Rain splattered down upon Sheryl Howard’s prone body. Her crumbled form was in a heap on the sidewalk in front of the Tip Top Café on Charles Avenue.
“Sheryl!” Nan McHough screamed from inside the tiny restaurant.
The cafe manager shouted as he ran from behind the counter. “I just dialed 911.”
Nan pushed away from her booth and beat the manager to the door.
Sheryl and Nan were reporters for the Herald Bagatelle newspaper, a competing paper in the city of New Orleans. The Bagatelle featured the more sensational side of the news. The two friends had met to have coffee and discuss a mysterious envelope delivery at the newspaper.
Nan pushed through the door. “Sheryl, Sheryl.” Her calls were nearly drowned out by the passing traffic and patter of rain. “Sheryl,” Nan repeated and knelt next to her friend.
Sheryl moaned and propped herself up with one hand. “Oh, eek! I think my skirt is ruined.”
“How can you think of your skirt when you were just mugged.” Nan didn’t know whether to laugh or scold her friend.
The manager, out of breath, but holding an umbrella, put his hand on Nan’s shoulder. “I saw the whole thing. I was putting rolls on the counter when that guy just pushed her down. What'd he want?”
Sheryl looked around. Her purse was lying beside her. “I guess it wasn’t money.”
“Sheryl, he took your briefcase.” Nan looked franticly around the sidewalk
“There’s nothing in that but some obits and…” She paused. “Oh, Nanny, the envelope with your bracelet.”
Nan sunk her shoulders. “I know.”
The bracelet was evidence in a murder case, which Nan was involved. She had wandered into the crime scene and the victim had identified Nan with his dying gesture.
“Whoever rolled you musta wanted something.” The manager, extended one hand to Sheryl, with the other hand he clung to his umbrella.
Sheryl gave him a strange look. “Yeah, you think so?” The snide tone in her voice was interesting contrast to her rain soaked position.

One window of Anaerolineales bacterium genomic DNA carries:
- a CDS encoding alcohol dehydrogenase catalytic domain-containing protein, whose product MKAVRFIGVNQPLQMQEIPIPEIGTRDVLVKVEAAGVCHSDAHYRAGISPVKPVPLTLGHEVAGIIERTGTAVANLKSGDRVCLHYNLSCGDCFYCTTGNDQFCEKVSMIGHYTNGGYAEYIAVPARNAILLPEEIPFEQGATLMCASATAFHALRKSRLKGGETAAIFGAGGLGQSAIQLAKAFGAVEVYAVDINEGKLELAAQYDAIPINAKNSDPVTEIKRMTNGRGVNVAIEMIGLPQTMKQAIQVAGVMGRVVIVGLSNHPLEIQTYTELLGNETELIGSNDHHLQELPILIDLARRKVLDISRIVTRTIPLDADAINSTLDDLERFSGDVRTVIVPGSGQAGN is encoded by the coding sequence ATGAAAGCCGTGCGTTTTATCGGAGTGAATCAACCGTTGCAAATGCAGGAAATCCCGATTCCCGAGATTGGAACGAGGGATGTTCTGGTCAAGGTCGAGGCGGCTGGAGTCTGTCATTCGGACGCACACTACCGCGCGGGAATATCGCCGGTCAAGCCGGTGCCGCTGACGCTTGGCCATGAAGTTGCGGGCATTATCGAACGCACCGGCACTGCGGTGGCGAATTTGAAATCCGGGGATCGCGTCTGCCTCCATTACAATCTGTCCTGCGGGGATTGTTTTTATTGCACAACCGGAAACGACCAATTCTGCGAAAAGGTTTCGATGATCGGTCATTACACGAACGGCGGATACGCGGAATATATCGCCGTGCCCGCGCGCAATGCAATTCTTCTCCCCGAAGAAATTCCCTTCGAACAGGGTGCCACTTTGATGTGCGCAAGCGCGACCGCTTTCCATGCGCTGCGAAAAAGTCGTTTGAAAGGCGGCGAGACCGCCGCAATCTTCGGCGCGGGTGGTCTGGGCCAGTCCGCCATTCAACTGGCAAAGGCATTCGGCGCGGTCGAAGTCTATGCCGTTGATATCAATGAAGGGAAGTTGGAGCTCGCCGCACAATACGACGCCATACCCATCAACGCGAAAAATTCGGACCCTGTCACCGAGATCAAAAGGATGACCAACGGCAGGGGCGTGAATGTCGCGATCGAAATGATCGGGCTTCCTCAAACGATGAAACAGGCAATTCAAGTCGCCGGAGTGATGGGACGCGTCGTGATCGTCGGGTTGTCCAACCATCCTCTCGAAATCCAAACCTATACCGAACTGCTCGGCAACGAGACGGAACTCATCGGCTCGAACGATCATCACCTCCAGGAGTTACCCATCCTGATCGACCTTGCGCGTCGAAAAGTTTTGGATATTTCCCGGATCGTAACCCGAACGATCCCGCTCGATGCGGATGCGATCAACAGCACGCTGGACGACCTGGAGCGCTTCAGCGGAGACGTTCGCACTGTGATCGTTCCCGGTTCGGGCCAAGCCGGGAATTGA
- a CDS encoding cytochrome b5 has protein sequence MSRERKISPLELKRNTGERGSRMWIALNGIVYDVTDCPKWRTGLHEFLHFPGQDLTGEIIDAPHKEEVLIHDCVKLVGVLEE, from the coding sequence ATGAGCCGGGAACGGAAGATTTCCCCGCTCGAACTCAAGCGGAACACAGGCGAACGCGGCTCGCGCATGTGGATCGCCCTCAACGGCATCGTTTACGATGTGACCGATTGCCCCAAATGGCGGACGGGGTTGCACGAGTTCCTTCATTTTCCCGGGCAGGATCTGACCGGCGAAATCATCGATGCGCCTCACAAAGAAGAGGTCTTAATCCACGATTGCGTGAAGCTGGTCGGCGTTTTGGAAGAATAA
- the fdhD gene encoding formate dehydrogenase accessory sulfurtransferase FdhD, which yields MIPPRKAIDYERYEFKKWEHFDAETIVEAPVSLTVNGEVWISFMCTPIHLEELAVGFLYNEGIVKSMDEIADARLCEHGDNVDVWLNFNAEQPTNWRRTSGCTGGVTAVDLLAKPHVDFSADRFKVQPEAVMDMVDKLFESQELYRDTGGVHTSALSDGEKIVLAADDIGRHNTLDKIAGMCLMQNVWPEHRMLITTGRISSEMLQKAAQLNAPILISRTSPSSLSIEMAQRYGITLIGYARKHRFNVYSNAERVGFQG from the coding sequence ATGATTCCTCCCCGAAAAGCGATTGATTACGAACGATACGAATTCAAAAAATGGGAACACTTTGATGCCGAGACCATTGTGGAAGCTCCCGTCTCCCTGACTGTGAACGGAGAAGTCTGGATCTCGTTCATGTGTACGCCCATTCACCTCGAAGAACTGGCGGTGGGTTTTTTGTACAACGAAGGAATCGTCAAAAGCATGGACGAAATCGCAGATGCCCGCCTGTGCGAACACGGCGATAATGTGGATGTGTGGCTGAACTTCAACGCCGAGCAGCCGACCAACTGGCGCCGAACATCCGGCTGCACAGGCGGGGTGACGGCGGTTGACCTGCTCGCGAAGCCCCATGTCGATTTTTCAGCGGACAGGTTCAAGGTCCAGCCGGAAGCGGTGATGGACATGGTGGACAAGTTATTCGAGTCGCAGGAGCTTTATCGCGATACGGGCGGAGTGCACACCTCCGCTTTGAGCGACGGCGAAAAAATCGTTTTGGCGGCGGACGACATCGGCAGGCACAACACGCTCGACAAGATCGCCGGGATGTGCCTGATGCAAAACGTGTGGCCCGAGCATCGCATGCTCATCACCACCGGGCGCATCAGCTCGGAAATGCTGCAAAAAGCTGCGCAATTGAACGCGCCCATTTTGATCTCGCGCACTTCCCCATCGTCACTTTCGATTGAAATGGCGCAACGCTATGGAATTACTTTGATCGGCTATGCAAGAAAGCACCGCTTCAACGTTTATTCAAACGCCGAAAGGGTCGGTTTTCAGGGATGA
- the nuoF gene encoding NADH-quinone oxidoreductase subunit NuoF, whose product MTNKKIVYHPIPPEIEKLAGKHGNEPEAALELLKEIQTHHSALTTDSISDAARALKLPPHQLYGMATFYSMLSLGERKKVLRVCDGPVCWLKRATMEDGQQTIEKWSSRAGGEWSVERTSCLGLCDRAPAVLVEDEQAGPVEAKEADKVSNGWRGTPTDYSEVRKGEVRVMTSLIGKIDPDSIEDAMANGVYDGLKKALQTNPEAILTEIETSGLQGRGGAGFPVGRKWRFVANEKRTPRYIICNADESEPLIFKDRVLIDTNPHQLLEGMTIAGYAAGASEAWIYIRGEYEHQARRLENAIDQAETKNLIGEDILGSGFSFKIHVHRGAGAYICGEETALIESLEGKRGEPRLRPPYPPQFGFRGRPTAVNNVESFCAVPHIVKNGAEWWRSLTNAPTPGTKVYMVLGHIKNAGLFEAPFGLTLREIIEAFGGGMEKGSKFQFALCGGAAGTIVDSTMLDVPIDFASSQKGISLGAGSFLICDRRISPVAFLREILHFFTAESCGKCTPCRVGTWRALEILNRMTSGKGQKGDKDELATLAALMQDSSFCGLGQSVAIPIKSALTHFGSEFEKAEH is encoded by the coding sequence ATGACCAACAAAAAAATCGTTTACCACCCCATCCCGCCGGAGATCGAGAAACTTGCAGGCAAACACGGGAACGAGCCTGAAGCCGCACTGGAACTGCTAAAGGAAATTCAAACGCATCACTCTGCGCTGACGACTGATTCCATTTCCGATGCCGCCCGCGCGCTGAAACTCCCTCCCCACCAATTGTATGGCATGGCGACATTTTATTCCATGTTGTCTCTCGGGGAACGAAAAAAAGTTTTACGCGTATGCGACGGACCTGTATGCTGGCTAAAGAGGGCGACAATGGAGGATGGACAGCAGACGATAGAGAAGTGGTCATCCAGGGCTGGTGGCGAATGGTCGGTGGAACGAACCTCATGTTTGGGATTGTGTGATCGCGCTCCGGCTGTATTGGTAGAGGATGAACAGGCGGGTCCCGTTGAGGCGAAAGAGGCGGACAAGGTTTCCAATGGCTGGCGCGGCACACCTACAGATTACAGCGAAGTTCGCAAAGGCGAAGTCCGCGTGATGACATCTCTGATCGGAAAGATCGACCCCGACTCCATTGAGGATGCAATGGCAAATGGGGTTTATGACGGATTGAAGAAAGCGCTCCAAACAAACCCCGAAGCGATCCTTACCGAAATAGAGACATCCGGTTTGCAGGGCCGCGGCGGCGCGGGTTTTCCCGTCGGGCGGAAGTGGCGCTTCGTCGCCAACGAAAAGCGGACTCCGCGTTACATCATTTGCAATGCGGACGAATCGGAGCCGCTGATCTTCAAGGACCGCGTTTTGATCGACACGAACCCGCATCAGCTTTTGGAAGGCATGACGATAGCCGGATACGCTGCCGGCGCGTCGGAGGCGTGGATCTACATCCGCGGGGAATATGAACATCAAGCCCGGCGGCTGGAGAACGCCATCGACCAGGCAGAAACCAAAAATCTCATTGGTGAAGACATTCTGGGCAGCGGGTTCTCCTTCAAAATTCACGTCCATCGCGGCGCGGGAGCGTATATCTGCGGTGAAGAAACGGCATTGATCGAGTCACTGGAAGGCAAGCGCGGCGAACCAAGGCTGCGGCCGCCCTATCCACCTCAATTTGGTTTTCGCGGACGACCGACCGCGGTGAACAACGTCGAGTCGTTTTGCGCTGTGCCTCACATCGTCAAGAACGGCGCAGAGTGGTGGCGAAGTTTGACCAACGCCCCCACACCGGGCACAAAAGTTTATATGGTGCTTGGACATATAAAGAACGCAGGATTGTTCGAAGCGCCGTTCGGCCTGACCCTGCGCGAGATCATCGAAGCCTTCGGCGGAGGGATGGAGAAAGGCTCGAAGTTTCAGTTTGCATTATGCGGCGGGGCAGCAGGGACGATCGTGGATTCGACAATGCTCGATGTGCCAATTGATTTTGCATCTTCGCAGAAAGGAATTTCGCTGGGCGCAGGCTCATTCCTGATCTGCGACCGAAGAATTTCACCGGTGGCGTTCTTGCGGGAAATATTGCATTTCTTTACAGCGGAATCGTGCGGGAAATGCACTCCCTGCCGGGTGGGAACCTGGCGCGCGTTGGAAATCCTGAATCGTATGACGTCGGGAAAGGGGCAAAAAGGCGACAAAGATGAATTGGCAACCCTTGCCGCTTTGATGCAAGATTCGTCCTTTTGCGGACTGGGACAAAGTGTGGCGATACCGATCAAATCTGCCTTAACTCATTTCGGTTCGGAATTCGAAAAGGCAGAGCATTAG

Nan brushed down Sheryl’s skirt and coat. “Let’s get outa the rain.”
“Good idea,” Sheryl began limping toward the door of the café.
The manager held the umbrella over Sheryl and opened the door. He appeared to look down the street. “I hear a siren, Police are on their way.”
Sheryl and Nan settled back in the booth that they had occupied just minutes before. The manager put two cups of coffee on the table and continued to hover over the two women. “On the house.” He smiled and wiped his hands on his apron. “Like, you’re okay right?” He directed his question to Sheryl. “You got rolled on the sidewalk, that’s public property, I think.”
“Don’t worry, I am not going to sue you.” Sheryl laughed. “Thanks for the coffee.”
Nan looked at the brown liquid. “I bet it’s not decaf.”
The manager ambled back to the counter. “I’ll see if there's any fresh.”
“Nan, the package is gone.” Sheryl tried to brush back her hair.
“Sheryl, you’ve been robbed, my old bracelet is not going to make or break the case.”
“Did you see that guy?” Sheryl looked over her shoulder as if the people who mugged her might be lurking.
“All I saw was a painter. I guess he was a painter; he had white coveralls with paint splotches all over them. But, I didn’t see the vehicle license plate. I think I saw blotted out sign on the side of the van, but I don’t remember what it said.”
Sheryl leaned out of the booth. “Hey.” She tried to hail the Manager. “Did you get a look at that van the painters were driving.”
“Naw,” he answered. “It was kinda on the corner, all I know is that was white and a lot of paint marks on it.”
Nan scooted to the edge of the seat. “Yeah, that’s what I saw too.” She thought for a second, and then leaned out of the booth and shouted to the Manager, “Maybe you could ask your waitress, the one who brought us coffee when we got here first time.”
The manager put a pencil behind his ear. “You mean the woman who was with you? I haven’t had a waitress since Katrina.”
Nan and Sheryl looked at each other. “uh oh.”
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